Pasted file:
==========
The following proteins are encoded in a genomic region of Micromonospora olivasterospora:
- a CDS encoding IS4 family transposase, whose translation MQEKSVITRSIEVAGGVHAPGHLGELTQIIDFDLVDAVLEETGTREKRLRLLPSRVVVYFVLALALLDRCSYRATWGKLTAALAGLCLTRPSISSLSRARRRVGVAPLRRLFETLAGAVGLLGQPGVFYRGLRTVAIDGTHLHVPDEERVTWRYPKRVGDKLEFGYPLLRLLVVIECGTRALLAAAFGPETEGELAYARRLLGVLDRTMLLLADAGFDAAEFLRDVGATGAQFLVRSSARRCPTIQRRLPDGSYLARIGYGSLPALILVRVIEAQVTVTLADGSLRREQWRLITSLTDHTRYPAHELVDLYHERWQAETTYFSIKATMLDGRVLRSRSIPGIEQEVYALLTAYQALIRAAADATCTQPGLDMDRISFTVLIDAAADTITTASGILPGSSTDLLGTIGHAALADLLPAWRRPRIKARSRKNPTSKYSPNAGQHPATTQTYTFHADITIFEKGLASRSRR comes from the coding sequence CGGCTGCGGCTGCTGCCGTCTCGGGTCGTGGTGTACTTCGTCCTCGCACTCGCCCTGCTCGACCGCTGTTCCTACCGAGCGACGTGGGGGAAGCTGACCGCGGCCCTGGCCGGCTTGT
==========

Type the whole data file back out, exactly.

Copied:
The following proteins are encoded in a genomic region of Micromonospora olivasterospora:
- a CDS encoding IS4 family transposase, whose translation MQEKSVITRSIEVAGGVHAPGHLGELTQIIDFDLVDAVLEETGTREKRLRLLPSRVVVYFVLALALLDRCSYRATWGKLTAALAGLCLTRPSISSLSRARRRVGVAPLRRLFETLAGAVGLLGQPGVFYRGLRTVAIDGTHLHVPDEERVTWRYPKRVGDKLEFGYPLLRLLVVIECGTRALLAAAFGPETEGELAYARRLLGVLDRTMLLLADAGFDAAEFLRDVGATGAQFLVRSSARRCPTIQRRLPDGSYLARIGYGSLPALILVRVIEAQVTVTLADGSLRREQWRLITSLTDHTRYPAHELVDLYHERWQAETTYFSIKATMLDGRVLRSRSIPGIEQEVYALLTAYQALIRAAADATCTQPGLDMDRISFTVLIDAAADTITTASGILPGSSTDLLGTIGHAALADLLPAWRRPRIKARSRKNPTSKYSPNAGQHPATTQTYTFHADITIFEKGLASRSRR comes from the coding sequence CGGCTGCGGCTGCTGCCGTCTCGGGTCGTGGTGTACTTCGTCCTCGCACTCGCCCTGCTCGACCGCTGTTCCTACCGAGCGACGTGGGGGAAGCTGACCGCGGCCCTGGCCGGCTTGT